School Zone Segregation and Thousands Excluded from Special Education in Texas | Last Week’s Best Articles


Our team is always seeking the latest news in the field of education. As advocates for a quality education for ALL students, we know we have to stay up-to-date on everything that’s going on in the education spheres of our nation…from the White House to the local public school district, from new legislation to the small acts of bravery and kindness made by a single teacher, from the milestones and celebrations to the hazardous injustices affecting many of our nations students.

Here are the best stories we came across last week…because we believe you should stay up-to-date, too!

Study: Students in New York City’s Pre-K for All program show learning gains

Stop Talking About Teacher Diversity. Start Tackling the Problem. via Education Week

Many students of color will rarely—if ever—be taught by someone who looks like them.

Students of color make up about half the 50.7 million public school population, yet only about 20 percent of the country’s 3.8 million public school teachers are nonwhite. About 7 percent of teachers are black, 9 percent are Hispanic, and 2 percent are Asian. The teacher-diversity gap is wide—and a growing body of research shows that it is a problem.

Low-income black students are more likely to graduate from high school and consider attending college if they have just one black teacher in elementary school, a 2017 Johns Hopkins University study found.

School integration lawsuit heads to Minnesota Supreme Court via The Star Tribune

One of the state’s most closely watched education lawsuits in years is heading to the Minnesota Supreme Court on Tuesday, accusing state officials of shirking their responsibilities to educate poor and minority students.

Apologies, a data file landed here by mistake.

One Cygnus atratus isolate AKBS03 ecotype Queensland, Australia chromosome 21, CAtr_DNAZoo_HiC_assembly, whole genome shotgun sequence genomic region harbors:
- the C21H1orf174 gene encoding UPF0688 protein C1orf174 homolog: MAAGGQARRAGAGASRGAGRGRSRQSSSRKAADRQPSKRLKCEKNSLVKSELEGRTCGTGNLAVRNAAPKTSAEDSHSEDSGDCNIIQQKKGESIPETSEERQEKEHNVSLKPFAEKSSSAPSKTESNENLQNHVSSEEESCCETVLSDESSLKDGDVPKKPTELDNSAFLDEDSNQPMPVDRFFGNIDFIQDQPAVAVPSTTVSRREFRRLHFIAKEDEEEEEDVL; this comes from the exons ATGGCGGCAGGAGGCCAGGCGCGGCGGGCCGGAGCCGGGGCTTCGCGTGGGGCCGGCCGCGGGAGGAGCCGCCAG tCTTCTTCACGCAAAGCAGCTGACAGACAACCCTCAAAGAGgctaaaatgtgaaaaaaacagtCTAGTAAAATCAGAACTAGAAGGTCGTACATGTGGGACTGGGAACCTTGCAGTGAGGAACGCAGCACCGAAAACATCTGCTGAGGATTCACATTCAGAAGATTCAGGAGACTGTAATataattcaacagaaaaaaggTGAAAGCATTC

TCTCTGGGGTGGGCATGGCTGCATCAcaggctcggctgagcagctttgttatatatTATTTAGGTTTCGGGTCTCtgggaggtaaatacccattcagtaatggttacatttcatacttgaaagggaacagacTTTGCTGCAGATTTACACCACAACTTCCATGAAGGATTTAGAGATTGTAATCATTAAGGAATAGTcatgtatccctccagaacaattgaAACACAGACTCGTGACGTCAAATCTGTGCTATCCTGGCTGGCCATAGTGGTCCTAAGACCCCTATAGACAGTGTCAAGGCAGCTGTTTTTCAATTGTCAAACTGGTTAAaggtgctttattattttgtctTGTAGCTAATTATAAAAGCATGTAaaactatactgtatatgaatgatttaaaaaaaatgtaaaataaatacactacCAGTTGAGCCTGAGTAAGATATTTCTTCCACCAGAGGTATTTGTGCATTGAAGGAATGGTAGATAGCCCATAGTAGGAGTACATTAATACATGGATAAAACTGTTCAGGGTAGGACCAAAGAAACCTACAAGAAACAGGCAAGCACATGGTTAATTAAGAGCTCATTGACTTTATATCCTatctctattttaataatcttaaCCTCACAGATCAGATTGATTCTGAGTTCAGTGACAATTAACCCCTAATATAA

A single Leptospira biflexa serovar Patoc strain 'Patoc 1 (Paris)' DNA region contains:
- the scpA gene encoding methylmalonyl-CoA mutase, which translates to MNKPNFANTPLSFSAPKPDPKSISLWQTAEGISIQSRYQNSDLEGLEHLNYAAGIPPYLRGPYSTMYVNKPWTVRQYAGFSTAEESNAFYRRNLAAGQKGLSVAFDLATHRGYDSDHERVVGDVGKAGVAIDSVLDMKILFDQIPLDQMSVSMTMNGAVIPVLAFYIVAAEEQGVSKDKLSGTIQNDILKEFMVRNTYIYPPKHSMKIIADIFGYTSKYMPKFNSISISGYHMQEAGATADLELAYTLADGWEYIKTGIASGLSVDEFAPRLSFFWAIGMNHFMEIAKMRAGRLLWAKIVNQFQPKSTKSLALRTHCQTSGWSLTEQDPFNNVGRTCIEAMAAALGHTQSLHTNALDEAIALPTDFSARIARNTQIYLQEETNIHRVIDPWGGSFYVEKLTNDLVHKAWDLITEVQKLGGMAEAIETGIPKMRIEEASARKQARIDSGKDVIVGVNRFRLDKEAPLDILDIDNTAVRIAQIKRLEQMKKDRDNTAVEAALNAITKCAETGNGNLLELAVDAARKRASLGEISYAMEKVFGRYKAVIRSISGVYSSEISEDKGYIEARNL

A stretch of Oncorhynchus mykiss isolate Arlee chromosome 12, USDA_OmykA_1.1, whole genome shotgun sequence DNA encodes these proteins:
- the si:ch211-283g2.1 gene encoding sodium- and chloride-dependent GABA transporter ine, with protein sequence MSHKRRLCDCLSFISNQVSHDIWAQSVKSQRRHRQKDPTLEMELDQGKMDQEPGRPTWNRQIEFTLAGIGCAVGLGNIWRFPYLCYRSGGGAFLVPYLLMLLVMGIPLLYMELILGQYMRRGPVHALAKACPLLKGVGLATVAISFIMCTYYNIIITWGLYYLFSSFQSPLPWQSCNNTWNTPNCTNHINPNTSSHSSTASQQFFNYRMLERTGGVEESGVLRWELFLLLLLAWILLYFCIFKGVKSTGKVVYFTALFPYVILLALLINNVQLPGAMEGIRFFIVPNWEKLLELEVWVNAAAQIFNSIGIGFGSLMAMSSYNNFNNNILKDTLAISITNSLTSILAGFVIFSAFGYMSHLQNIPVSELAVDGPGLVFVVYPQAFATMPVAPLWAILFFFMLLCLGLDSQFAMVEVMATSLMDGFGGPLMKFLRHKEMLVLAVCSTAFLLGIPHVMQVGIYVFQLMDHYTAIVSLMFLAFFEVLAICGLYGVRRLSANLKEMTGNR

The case could prompt dramatic demographic changes in schools, including the first metro-wide school desegregation plan in two decades. But before that, the Supreme Court has to weigh in on judicial authority: Can the courts decide whether the state failed in its responsibility to adequately educate students?

Texas Illegally Excluded Thousands From Special Education, Federal Officials Say via The New York Times

For years, Texas education officials illegally led schools across the state to deny therapy, tutoring, and counseling to tens of thousands of children with disabilities, the federal government said Thursday.

In a letter to the Texas Education Agency, which oversees education in the state, regulators from the federal Department of Education said the state agency’s decision to set a “target” for the maximum percentage of students who should receive special education services had violated federal laws requiring schools to serve all students with disabilities.

One thing to read this week…

We can draw school zones to make classrooms less segregated. This is how well your district does. via Vox

If you attended an American public school, chances are you went to that school because your family lived in that school’s attendance zone. You probably didn’t think twice about it.

We tend to assume these are neutrally drawn, immutable borders. Often the attendance zones are gerrymandered to put white students in classrooms that are even whiter than the communities they live in.

The result is that schools today are re-segregating. In fact, schools in the South are as segregated now as they were about 50 years ago, not long after the landmark Brown v. Board of Education Supreme Court decision.

Did any of these articles particularly speak to you? We would love to know your thoughts! Let us know in the comments below:

January 12, 2018
The Expectations Project

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